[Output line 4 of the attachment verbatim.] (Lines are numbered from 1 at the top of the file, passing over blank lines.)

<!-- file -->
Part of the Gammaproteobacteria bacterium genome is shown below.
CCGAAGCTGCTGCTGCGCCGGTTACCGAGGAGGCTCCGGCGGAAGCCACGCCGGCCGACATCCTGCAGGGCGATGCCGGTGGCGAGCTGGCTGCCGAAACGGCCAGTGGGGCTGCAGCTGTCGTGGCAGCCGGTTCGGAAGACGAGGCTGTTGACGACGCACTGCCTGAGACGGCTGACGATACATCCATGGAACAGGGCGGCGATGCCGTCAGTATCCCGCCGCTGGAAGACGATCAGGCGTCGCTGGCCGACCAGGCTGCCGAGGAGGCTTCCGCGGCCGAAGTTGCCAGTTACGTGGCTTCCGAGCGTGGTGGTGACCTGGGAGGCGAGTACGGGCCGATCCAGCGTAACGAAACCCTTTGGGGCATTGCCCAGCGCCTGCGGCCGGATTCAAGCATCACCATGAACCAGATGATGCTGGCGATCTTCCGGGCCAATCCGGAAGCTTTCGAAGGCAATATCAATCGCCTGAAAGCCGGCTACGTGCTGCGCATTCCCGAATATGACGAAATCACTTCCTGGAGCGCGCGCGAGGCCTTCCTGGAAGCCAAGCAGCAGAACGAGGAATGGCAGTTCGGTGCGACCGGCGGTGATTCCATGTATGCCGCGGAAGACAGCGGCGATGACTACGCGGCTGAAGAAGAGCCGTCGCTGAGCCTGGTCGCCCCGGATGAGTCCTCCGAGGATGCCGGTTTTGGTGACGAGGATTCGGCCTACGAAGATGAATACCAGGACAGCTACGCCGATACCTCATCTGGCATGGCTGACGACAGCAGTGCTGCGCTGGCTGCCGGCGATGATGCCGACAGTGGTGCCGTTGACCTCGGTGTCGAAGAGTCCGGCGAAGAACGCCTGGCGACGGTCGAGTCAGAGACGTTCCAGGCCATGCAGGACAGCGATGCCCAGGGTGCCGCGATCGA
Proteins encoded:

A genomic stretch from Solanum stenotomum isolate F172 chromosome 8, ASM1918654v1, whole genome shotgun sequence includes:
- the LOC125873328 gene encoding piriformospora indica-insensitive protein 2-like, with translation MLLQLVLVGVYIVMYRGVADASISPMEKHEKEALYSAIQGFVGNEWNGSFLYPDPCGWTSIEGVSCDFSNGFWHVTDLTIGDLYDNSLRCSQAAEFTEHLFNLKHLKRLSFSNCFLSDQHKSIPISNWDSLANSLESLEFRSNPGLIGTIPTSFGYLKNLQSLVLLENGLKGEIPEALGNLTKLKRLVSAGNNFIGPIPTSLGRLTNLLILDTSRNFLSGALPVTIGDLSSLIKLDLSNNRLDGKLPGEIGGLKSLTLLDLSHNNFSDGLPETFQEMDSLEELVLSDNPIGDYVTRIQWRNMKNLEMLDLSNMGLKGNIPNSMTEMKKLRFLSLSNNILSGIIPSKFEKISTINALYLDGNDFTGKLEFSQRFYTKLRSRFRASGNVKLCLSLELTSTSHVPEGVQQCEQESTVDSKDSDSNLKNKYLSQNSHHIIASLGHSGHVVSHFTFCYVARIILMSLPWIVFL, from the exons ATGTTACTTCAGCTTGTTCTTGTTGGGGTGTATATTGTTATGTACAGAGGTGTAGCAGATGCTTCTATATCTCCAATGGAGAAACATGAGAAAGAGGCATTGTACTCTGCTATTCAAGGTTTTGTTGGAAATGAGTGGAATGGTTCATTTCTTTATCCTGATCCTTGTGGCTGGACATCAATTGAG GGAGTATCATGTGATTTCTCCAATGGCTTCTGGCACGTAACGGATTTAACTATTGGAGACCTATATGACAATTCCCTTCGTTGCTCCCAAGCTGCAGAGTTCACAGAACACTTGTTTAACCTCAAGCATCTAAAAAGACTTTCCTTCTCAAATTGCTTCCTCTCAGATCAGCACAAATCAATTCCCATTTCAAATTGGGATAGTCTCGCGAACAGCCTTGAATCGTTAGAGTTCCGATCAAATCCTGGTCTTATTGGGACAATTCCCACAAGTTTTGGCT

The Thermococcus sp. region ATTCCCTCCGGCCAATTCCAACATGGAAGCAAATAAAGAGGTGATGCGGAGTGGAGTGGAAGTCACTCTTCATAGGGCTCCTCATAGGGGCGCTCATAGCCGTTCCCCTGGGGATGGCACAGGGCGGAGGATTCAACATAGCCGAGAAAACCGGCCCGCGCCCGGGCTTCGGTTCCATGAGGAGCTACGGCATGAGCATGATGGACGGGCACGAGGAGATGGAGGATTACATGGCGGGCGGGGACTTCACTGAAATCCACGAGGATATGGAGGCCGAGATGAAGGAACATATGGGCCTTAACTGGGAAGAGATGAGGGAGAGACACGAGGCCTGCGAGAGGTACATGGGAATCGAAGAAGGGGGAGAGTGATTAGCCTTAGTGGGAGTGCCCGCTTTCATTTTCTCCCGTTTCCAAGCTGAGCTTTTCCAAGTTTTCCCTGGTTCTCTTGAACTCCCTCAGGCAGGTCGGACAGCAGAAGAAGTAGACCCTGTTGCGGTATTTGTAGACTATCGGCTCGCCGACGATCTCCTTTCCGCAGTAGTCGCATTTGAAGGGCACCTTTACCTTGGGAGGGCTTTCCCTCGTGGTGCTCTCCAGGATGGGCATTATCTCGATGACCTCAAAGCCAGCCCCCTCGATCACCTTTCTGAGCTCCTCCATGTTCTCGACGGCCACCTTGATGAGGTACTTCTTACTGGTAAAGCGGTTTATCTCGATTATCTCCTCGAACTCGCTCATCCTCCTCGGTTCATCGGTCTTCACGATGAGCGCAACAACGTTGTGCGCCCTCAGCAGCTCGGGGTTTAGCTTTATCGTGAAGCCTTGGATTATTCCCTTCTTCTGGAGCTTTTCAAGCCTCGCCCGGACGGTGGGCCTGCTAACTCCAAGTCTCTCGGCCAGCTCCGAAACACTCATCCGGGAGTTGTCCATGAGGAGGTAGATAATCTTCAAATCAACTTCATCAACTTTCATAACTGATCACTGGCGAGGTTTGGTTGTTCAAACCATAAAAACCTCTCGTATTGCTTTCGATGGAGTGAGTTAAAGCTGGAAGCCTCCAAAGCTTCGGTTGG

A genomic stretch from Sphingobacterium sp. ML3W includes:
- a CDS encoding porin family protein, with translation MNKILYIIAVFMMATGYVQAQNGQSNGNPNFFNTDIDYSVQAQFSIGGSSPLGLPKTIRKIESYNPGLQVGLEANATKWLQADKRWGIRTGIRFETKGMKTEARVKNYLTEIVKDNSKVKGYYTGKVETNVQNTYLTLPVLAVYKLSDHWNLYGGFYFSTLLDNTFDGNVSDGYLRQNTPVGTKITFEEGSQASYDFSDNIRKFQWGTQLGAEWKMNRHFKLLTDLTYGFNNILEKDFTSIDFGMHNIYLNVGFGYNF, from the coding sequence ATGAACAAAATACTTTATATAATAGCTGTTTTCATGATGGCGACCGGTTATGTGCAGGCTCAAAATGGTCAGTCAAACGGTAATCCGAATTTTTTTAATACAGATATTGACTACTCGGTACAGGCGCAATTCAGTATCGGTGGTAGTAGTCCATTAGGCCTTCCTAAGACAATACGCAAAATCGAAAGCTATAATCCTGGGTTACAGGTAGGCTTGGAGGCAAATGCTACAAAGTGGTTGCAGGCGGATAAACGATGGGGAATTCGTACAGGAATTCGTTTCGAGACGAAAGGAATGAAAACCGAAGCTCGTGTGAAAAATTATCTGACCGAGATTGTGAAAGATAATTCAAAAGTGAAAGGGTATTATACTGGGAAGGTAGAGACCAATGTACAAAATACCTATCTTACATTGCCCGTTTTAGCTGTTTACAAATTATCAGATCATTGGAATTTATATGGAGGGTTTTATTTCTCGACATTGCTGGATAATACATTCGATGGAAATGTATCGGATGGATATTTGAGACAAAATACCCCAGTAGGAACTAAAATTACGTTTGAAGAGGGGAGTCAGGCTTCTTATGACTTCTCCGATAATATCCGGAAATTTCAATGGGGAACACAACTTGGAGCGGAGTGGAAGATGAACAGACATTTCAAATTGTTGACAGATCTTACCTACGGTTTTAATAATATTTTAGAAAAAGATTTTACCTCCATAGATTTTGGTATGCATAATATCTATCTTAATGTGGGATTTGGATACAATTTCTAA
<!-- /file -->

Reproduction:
A genomic stretch from Solanum stenotomum isolate F172 chromosome 8, ASM1918654v1, whole genome shotgun sequence includes: